The first challenge for some and highly anticipated but not for old hands like ourselves, was the act of stripping off and daubing ourselves with paint. Spencer had stressed anyone who wasn’t covered adequately would be pulled out of the frame. No-one wanted to fall by the wayside. The team whipped us up into frenzy. ‘Go, you have 3 minutes’ and with that we frantically tried to cover ourselves completely to Spencer’s critical satisfaction. The artist at work can be quite exacting and Spencer didn’t disappoint. He was also mindful of timings, with the centre of Hull being closed off from midnight on Friday 8th July until 10:00am on Saturday 9th July.
Once bodypainted, we were instructed to move on to the Rose Garden. By now it was probably about 4:15am dark, dank and foreboding. We filed in to the Rose Garden from Queens Gardens on either side of the park, surveying the bizarre sight of hundreds of people in different hues, moving forwards inexorably. Once out of the confines of the park into the beauty of the formal planted rose garden, the enormity of what we had signed up for became apparent and the realisation we were about to create a piece of artistic history in Hull.
Spencer Tunick was positioned at the top of the BBC building, surveying the scene. The attendant press were resplendent on an open top bus adjacent to the Rose Garden. Once Spencer was satisfied we were sufficiently deep and dense enough, he began to capture his iconic images which will be unveiled next spring at Ferens Art Gallery.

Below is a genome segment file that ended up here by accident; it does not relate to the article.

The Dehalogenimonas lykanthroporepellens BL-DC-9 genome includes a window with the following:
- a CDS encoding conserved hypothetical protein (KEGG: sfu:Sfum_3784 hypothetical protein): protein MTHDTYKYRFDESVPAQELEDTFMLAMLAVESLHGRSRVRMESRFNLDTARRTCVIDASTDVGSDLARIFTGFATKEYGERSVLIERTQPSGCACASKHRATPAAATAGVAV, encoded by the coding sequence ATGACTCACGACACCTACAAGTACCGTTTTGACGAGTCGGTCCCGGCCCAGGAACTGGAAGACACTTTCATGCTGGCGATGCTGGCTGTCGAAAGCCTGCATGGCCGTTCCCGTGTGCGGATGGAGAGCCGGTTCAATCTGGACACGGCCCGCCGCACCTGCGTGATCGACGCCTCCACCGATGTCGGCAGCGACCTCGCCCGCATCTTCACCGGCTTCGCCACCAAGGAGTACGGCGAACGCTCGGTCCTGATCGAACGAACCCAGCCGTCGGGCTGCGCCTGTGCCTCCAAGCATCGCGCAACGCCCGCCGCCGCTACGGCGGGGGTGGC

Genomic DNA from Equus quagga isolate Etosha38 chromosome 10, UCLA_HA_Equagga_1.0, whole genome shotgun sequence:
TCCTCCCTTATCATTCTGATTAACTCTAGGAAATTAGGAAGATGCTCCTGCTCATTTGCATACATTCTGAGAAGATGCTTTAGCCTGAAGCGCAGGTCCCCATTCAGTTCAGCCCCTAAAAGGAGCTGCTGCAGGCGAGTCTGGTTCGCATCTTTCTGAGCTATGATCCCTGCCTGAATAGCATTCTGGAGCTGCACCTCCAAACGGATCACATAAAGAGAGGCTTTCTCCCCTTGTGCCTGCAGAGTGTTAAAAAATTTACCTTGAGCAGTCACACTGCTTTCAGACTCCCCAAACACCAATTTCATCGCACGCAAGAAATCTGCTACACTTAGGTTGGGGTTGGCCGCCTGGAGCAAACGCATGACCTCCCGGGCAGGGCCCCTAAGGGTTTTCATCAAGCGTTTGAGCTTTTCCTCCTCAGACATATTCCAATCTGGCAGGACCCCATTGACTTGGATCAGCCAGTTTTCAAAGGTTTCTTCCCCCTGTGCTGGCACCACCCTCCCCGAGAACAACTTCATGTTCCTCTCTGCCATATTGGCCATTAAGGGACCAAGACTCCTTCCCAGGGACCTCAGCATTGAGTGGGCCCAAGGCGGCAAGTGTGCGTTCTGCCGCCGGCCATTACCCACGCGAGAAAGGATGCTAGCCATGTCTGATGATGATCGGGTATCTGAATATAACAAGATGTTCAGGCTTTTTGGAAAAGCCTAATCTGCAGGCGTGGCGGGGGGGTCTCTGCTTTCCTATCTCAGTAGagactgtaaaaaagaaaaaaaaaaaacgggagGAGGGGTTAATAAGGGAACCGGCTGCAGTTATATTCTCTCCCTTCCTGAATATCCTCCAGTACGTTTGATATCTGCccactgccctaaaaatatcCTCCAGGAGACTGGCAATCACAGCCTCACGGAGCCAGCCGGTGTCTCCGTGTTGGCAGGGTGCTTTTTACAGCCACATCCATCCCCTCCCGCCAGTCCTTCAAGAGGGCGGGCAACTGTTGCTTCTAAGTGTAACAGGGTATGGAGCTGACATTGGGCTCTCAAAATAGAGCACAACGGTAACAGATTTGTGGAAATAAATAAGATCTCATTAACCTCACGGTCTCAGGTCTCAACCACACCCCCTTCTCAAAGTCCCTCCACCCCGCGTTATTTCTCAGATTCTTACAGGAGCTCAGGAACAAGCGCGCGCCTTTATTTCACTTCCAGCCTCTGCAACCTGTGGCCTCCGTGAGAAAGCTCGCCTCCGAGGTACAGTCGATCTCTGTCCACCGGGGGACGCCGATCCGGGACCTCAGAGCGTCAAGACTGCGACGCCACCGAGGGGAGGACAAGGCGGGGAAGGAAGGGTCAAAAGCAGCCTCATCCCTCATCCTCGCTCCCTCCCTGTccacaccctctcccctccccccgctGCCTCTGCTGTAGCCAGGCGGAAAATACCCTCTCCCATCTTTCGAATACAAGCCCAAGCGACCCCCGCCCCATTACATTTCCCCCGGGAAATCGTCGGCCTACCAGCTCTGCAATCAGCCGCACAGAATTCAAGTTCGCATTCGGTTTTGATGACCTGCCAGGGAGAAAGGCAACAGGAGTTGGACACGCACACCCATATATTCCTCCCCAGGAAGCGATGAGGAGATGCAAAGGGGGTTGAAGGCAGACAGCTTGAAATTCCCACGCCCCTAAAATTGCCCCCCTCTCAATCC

Woe betide the people who were in the shot and not supposed to be. “Get out of MY picture.’ Spencer has a very keen eye, so crouching down behind a wall didn’t spare them either. “You, over there behind the wall. I can still see you.” Spencer’s team, including Steve who seemed to bear the brunt of his exacting demands rushed around coordinating us and errant passers-by, walkie talkies in hand.
Mindful we had to remain impassive and revelling in the scale and solidarity of such a large group and my B1 identity, my mind was whirring as I drank it all in. I was an alien and Spencer was a usurper who we were wordlessly watching and monitoring. Far from smiling, I spent the entire day giving Spencer the ‘evils’ although he wouldn’t have seen me, I was a drop in the ocean. He’d told us earlier to be happy in our minds when we were experiencing the day. Mine was a funny sort of happy, it was a totally immersive alternate reality for a few hours and not one that everyone would want to share but others had their own reality.